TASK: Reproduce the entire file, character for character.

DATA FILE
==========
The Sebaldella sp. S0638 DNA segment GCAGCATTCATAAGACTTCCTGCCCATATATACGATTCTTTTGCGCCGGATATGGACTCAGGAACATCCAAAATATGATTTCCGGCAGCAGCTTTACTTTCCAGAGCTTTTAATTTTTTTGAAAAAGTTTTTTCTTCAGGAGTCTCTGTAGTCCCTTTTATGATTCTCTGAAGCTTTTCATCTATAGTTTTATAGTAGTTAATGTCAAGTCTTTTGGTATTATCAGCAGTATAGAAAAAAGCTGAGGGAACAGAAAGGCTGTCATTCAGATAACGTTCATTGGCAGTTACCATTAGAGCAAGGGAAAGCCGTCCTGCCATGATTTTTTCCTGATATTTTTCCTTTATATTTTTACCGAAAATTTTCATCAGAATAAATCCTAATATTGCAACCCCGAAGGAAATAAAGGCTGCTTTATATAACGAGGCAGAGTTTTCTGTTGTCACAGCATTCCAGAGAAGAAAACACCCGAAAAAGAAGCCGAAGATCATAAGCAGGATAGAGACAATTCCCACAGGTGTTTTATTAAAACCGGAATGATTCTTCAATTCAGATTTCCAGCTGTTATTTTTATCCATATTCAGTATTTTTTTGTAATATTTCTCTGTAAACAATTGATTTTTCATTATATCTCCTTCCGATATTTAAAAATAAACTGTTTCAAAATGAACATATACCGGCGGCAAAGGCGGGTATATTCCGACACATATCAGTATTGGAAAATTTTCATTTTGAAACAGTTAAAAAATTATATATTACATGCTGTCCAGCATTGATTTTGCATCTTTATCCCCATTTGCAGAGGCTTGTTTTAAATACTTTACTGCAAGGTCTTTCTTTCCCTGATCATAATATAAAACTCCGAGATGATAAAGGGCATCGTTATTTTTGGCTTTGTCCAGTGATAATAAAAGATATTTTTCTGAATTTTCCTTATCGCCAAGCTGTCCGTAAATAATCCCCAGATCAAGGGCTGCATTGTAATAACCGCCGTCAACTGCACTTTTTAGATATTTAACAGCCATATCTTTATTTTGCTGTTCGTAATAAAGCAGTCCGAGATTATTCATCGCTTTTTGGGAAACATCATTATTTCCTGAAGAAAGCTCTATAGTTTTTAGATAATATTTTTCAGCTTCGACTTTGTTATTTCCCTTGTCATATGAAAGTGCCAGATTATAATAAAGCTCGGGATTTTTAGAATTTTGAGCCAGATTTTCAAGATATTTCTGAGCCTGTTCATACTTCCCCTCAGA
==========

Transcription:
The Sebaldella sp. S0638 DNA segment GCAGCATTCATAAGACTTCCTGCCCATATATACGATTCTTTTGCGCCGGATATGGACTCAGGAACATCCAAAATATGATTTCCGGCAGCAGCTTTACTTTCCAGAGCTTTTAATTTTTTTGAAAAAGTTTTTTCTTCAGGAGTCTCTGTAGTCCCTTTTATGATTCTCTGAAGCTTTTCATCTATAGTTTTATAGTAGTTAATGTCAAGTCTTTTGGTATTATCAGCAGTATAGAAAAAAGCTGAGGGAACAGAAAGGCTGTCATTCAGATAACGTTCATTGGCAGTTACCATTAGAGCAAGGGAAAGCCGTCCTGCCATGATTTTTTCCTGATATTTTTCCTTTATATTTTTACCGAAAATTTTCATCAGAATAAATCCTAATATTGCAACCCCGAAGGAAATAAAGGCTGCTTTATATAACGAGGCAGAGTTTTCTGTTGTCACAGCATTCCAGAGAAGAAAACACCCGAAAAAGAAGCCGAAGATCATAAGCAGGATAGAGACAATTCCCACAGGTGTTTTATTAAAACCGGAATGATTCTTCAATTCAGATTTCCAGCTGTTATTTTTATCCATATTCAGTATTTTTTTGTAATATTTCTCTGTAAACAATTGATTTTTCATTATATCTCCTTCCGATATTTAAAAATAAACTGTTTCAAAATGAACATATACCGGCGGCAAAGGCGGGTATATTCCGACACATATCAGTATTGGAAAATTTTCATTTTGAAACAGTTAAAAAATTATATATTACATGCTGTCCAGCATTGATTTTGCATCTTTATCCCCATTTGCAGAGGCTTGTTTTAAATACTTTACTGCAAGGTCTTTCTTTCCCTGATCATAATATAAAACTCCGAGATGATAAAGGGCATCGTTATTTTTGGCTTTGTCCAGTGATAATAAAAGATATTTTTCTGAATTTTCCTTATCGCCAAGCTGTCCGTAAATAATCCCCAGATCAAGGGCTGCATTGTAATAACCGCCGTCAACTGCACTTTTTAGATATTTAACAGCCATATCTTTATTTTGCTGTTCGTAATAAAGCAGTCCGAGATTATTCATCGCTTTTTGGGAAACATCATTATTTCCTGAAGAAAGCTCTATAGTTTTTAGATAATATTTTTCAGCTTCGACTTTGTTATTTCCCTTGTCATATGAAAGTGCCAGATTATAATAAAGCTCGGGATTTTTAGAATTTTGAGCCAGATTTTCAAGATATTTCTGAGCCTGTTCATACTTCCCCTCAGA